July 16, 2008
Little Plates, BIG Flavor
The mere mention of “tapas” can evoke a sense of exotic delight. The blend of color and mystique tantalizes the palate. These Spanish snacks, or small plates, hold true to their origins and the myriad influences that helped shape them: native chefs, local resources, and the contrasting climatic regions which bring nuance to the delicacies.

The word tapas translates as “to cover,” and though this is fact, historians have not agreed on how the name originated. One theory­—how Spanish farmers and workers were able to carry small amounts of food during their work time—directly relates to the word origin. These snacks allowed them to continue working between their main meals, “covering” their appetite.

Another possibility is that the word comes from the practice of using a slice of bread to cover wine and sherry glasses, keeping flies away and allowing the patrons to drink more. These slices of bread soon evolved to include a variety of toppings, prompting a third theory of how tapas came to be: The practice of covering the glasses afforded tavern owners the opportunity to serve rotten wine by masking the smell with a strong, odorous cheese. Another popular story attributed to tapas has to do with Castile’s King Alfonso the 10th, known as Alfonso the Wise. Alfonso fell ill and then recovered by drinking wine and nibbling small dishes, as his system couldn’t handle anything more than scant portions. After regaining his health, the king ordered the taverns in the country to serve food with drink. A law was passed that prohibited serving wine unless it was served with snacks.

The popularity of tapas soon spread throughout Spain, and each region adapted its tapas to incorporate local flavor.

Now tapas are common in both North and South America where the Spanish influence has been strong. We, in our fair Valley, have both the Basque influence and the wonderful eateries around town to thank for some real local delicacies. >>>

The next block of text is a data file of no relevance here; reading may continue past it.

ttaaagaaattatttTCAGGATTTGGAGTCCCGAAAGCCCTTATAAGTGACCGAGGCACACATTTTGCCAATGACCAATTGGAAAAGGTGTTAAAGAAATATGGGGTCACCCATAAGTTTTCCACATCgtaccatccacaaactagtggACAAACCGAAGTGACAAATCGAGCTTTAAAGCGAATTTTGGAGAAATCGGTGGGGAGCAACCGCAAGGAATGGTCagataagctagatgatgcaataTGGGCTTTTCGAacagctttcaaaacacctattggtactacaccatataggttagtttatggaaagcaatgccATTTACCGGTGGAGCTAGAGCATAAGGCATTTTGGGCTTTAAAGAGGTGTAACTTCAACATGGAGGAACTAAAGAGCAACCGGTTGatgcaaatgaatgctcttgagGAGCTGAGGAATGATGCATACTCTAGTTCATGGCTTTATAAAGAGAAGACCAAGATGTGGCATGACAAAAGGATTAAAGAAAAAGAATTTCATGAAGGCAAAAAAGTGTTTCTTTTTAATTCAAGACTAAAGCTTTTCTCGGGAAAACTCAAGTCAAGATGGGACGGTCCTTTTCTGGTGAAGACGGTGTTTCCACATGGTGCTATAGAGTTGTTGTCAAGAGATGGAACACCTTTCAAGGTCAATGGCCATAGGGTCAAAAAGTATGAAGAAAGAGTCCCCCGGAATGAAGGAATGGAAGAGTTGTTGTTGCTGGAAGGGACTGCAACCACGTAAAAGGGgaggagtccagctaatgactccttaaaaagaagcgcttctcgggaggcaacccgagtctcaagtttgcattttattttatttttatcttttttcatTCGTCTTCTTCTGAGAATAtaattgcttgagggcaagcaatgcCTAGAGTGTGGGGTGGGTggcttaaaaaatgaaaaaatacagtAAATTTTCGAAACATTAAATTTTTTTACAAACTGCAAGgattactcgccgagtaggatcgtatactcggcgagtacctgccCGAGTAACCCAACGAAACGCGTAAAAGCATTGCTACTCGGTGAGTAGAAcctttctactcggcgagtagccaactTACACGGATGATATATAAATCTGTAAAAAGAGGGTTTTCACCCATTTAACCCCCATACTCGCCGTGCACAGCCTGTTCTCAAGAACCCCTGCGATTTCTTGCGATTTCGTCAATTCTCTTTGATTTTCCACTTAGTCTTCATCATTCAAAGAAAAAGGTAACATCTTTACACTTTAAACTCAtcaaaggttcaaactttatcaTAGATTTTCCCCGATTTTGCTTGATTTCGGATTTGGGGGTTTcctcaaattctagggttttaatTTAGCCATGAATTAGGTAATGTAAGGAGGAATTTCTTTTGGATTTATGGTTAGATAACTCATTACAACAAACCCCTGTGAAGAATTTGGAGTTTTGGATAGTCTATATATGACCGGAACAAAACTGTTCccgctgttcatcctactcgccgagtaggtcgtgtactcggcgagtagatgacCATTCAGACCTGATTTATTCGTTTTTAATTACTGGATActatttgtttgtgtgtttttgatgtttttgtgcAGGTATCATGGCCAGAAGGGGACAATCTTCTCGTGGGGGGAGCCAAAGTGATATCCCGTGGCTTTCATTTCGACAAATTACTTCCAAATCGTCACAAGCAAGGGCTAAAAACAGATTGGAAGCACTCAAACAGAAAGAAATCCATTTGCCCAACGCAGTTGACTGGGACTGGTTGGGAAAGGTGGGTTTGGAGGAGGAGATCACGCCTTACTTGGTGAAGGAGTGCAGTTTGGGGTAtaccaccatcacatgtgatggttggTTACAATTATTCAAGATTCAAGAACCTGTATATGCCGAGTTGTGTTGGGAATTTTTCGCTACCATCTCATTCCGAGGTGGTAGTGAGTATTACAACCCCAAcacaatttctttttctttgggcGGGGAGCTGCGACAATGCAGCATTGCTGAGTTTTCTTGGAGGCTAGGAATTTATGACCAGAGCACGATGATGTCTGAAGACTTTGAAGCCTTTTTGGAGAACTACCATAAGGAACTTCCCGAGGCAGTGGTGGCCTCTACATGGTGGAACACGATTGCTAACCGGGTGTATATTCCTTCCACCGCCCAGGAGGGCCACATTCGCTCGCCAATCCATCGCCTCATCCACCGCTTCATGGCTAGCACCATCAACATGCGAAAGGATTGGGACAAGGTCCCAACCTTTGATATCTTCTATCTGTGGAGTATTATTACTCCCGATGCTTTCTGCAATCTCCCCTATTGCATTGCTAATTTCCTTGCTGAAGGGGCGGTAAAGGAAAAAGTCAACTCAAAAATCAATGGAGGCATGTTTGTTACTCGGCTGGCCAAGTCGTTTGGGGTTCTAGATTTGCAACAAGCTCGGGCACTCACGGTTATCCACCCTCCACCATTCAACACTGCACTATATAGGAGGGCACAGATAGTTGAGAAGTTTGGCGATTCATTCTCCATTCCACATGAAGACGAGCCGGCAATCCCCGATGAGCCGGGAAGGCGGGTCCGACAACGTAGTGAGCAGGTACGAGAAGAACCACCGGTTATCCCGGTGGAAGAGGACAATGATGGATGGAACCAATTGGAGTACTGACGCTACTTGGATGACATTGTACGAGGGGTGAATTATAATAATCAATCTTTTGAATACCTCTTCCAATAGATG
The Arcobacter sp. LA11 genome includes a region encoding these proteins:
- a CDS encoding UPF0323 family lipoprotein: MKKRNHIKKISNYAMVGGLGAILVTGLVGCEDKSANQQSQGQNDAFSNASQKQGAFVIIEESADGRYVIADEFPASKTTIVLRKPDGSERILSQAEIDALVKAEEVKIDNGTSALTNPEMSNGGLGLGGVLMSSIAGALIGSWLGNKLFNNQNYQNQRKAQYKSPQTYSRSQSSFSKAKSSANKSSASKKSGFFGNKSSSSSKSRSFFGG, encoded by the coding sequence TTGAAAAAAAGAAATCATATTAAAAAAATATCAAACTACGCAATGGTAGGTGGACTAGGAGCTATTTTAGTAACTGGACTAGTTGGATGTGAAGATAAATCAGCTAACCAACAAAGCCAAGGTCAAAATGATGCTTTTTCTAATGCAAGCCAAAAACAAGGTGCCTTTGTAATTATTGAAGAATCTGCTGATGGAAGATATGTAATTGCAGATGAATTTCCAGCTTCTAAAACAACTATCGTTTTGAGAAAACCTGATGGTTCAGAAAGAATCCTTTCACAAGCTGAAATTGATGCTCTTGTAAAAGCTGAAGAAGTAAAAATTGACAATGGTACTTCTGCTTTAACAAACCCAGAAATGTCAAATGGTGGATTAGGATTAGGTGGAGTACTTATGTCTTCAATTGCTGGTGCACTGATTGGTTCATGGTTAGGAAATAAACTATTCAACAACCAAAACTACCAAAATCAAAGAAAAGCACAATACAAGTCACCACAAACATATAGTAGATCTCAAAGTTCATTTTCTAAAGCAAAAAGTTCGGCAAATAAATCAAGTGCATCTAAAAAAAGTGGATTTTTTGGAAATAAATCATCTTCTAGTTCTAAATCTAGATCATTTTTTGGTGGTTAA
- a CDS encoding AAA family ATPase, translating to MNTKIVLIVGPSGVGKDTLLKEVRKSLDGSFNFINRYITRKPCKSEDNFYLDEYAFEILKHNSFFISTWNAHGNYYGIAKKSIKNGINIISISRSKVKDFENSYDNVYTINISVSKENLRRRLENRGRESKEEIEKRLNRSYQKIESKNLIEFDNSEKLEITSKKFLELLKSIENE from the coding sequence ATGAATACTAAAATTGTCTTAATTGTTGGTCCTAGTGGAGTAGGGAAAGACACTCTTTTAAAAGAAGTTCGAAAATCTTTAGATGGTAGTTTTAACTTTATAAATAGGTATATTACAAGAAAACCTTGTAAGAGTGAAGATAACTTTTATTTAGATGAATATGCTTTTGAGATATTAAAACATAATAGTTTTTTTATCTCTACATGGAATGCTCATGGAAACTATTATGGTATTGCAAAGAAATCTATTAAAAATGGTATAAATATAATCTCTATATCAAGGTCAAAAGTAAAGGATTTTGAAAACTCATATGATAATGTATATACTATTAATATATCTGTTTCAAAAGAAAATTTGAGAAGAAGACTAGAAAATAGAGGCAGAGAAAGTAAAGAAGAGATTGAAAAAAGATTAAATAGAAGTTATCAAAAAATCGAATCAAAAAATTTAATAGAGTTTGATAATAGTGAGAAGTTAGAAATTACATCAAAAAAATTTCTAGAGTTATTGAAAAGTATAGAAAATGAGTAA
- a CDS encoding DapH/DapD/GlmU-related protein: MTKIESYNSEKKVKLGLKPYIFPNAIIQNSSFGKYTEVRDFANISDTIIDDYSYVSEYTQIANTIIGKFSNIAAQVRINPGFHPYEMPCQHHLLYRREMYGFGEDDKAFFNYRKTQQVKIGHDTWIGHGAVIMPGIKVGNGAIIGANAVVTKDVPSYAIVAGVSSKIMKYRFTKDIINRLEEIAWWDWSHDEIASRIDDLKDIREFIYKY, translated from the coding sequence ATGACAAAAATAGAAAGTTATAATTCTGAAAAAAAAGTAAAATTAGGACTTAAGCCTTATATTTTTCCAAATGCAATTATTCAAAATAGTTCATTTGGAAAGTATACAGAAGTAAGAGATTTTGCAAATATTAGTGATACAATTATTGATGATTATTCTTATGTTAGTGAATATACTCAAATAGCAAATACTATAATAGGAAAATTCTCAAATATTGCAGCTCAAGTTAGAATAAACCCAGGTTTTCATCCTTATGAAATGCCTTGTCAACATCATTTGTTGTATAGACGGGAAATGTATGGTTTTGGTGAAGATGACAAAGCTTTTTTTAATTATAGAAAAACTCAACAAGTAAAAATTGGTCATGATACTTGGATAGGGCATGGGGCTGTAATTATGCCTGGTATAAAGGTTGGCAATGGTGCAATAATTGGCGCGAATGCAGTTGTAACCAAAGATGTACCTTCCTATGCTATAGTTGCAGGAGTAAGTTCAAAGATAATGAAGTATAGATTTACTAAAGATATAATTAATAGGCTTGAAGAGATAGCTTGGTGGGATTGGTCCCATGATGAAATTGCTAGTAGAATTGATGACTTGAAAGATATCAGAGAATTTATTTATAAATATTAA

Yummy Grilled Shrimp

1 pound of large gulf shrimp
1 package of bacon
2-3 jalapeño peppers, julienned
Jalapeño cheese (you will use only about an ounce)

Peel and devein shrimp. Butterfly. Slice cheese into thin strips. Cut bacon strips in half. Put one slice of pepper and one slice of cheese into butterflied shrimp. Wrap with bacon and secure on a skewer. Heat up grill. Cook shrimp on grill.

Olives and Almonds

2 cups of good olives (I like black ones with this mix)
1 small red chile pepper
4 tablespoons olive oil
2 tablespoons chopped mint or parsley
1 clove of garlic, crushed
1 tablespoon lemon juice
1 teaspoon lemon zest

Remove seeds from chile, finely dice, and place in bowl with olive oil. Mix parsley or mint with the garlic and stir into bowl. Leave to stand at least one hour—or overnight in the fridge. Drain the olives and place in a bowl. Cover with oil, lemon juice and zest. Serve. Will keep in a fridge for a month.

2½ cups shelled almonds
¼ teaspoon cayenne pepper
2 tablespoons sea salt
2 tablespoons butter
4 tablespoons olive oil

Mix pepper and salt in a bowl. Melt the butter with the olive oil in a large frying pan. Add the almonds and cook, stirring constantly, for 3-5 minutes until the almonds are golden. Toss almonds into salt mixture until coated.

Serve warm. >>>


Recipe by Judy Lancaster­—my mom, my mentor, and the best cook I know.
2 cans of garbanzo beans
½ cup olive oil